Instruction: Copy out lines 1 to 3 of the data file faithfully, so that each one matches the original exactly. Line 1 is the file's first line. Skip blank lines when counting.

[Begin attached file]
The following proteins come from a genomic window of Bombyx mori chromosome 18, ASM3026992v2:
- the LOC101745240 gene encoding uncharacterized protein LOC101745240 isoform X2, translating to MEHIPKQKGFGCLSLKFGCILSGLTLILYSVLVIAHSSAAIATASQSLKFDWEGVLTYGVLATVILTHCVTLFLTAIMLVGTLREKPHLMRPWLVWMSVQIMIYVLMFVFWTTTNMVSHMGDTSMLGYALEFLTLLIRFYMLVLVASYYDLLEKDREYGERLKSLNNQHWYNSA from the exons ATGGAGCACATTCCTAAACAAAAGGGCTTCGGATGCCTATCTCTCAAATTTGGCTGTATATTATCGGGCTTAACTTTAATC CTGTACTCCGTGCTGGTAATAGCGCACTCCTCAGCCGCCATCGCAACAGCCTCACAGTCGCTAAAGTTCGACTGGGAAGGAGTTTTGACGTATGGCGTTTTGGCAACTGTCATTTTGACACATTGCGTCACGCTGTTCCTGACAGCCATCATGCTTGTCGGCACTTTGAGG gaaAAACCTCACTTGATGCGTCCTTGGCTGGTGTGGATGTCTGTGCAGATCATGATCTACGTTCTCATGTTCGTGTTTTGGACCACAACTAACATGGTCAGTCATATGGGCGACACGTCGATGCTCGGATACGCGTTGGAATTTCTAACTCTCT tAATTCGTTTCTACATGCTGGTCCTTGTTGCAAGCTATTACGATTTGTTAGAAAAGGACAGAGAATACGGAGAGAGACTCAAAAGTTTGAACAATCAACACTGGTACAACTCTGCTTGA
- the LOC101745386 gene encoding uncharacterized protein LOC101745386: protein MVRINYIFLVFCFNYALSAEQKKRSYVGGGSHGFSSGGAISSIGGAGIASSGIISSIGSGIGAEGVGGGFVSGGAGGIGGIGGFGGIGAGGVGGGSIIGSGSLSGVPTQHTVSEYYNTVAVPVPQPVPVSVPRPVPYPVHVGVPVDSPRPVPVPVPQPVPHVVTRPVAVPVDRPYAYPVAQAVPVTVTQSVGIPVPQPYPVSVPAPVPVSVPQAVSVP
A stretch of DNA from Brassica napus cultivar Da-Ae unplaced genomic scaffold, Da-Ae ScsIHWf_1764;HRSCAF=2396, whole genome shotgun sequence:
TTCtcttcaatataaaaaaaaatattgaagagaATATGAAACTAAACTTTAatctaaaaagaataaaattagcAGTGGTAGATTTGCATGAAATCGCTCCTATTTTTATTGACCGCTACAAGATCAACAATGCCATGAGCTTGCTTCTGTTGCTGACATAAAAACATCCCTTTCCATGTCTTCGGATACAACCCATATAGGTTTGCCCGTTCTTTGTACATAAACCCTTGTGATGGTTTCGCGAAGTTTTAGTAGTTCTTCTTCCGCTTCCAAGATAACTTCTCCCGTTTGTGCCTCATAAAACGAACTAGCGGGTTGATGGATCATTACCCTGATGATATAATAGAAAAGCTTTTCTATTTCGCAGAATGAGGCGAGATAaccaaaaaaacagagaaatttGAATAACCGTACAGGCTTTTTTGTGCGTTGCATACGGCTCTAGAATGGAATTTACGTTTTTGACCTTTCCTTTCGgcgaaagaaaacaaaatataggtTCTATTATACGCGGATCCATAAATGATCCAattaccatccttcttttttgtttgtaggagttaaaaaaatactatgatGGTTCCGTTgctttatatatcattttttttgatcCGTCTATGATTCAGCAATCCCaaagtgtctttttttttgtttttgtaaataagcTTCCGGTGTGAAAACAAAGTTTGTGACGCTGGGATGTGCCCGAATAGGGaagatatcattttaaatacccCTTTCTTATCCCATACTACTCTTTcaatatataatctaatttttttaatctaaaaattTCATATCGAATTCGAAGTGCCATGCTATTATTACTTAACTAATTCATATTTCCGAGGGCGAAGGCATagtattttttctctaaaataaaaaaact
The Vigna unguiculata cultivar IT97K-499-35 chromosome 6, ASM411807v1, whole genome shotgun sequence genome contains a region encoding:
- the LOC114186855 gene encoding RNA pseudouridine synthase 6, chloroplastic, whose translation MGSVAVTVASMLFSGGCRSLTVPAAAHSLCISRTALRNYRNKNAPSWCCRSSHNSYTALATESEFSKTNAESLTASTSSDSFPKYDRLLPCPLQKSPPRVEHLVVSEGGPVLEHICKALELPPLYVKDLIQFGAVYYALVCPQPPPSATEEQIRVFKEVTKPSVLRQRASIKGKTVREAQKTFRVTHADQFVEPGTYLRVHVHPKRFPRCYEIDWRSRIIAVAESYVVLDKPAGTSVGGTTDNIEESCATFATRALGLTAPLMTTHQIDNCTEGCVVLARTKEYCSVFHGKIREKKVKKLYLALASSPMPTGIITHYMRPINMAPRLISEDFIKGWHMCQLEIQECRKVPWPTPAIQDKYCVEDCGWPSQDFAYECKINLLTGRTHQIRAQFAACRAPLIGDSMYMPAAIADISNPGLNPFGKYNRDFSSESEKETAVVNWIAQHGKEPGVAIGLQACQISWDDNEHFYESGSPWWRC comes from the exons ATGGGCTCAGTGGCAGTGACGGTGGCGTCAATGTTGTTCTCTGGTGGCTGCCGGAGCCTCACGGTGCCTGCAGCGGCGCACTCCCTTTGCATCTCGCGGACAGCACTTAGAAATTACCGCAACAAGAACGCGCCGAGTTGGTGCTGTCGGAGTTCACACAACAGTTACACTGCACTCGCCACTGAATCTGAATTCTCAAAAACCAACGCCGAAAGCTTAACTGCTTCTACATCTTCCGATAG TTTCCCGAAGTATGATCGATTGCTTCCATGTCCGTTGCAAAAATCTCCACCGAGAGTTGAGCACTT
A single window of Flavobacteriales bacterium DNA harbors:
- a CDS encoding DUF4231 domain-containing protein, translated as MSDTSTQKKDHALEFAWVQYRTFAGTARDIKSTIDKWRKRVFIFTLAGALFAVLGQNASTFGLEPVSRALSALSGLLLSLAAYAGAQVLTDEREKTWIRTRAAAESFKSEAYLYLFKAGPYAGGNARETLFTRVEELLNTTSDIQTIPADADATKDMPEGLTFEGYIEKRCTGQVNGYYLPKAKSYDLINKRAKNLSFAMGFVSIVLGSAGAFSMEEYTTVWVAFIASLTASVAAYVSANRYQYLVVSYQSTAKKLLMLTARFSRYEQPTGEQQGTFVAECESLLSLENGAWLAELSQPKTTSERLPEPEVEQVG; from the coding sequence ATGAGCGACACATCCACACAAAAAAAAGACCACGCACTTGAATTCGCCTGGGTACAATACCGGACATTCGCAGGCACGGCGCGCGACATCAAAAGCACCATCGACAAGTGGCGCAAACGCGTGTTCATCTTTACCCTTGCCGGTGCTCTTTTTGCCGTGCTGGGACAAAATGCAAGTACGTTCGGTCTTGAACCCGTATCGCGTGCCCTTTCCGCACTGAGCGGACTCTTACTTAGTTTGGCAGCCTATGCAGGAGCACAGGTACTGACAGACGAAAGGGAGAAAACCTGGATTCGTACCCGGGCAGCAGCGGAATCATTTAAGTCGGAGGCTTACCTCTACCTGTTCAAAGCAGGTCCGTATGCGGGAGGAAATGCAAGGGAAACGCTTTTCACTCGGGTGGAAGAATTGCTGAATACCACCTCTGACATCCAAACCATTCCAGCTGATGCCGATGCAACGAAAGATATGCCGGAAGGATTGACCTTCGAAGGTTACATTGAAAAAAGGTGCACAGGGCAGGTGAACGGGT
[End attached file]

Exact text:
The following proteins come from a genomic window of Bombyx mori chromosome 18, ASM3026992v2:
- the LOC101745240 gene encoding uncharacterized protein LOC101745240 isoform X2, translating to MEHIPKQKGFGCLSLKFGCILSGLTLILYSVLVIAHSSAAIATASQSLKFDWEGVLTYGVLATVILTHCVTLFLTAIMLVGTLREKPHLMRPWLVWMSVQIMIYVLMFVFWTTTNMVSHMGDTSMLGYALEFLTLLIRFYMLVLVASYYDLLEKDREYGERLKSLNNQHWYNSA from the exons ATGGAGCACATTCCTAAACAAAAGGGCTTCGGATGCCTATCTCTCAAATTTGGCTGTATATTATCGGGCTTAACTTTAATC CTGTACTCCGTGCTGGTAATAGCGCACTCCTCAGCCGCCATCGCAACAGCCTCACAGTCGCTAAAGTTCGACTGGGAAGGAGTTTTGACGTATGGCGTTTTGGCAACTGTCATTTTGACACATTGCGTCACGCTGTTCCTGACAGCCATCATGCTTGTCGGCACTTTGAGG gaaAAACCTCACTTGATGCGTCCTTGGCTGGTGTGGATGTCTGTGCAGATCATGATCTACGTTCTCATGTTCGTGTTTTGGACCACAACTAACATGGTCAGTCATATGGGCGACACGTCGATGCTCGGATACGCGTTGGAATTTCTAACTCTCT tAATTCGTTTCTACATGCTGGTCCTTGTTGCAAGCTATTACGATTTGTTAGAAAAGGACAGAGAATACGGAGAGAGACTCAAAAGTTTGAACAATCAACACTGGTACAACTCTGCTTGA
- the LOC101745386 gene encoding uncharacterized protein LOC101745386: protein MVRINYIFLVFCFNYALSAEQKKRSYVGGGSHGFSSGGAISSIGGAGIASSGIISSIGSGIGAEGVGGGFVSGGAGGIGGIGGFGGIGAGGVGGGSIIGSGSLSGVPTQHTVSEYYNTVAVPVPQPVPVSVPRPVPYPVHVGVPVDSPRPVPVPVPQPVPHVVTRPVAVPVDRPYAYPVAQAVPVTVTQSVGIPVPQPYPVSVPAPVPVSVPQAVSVP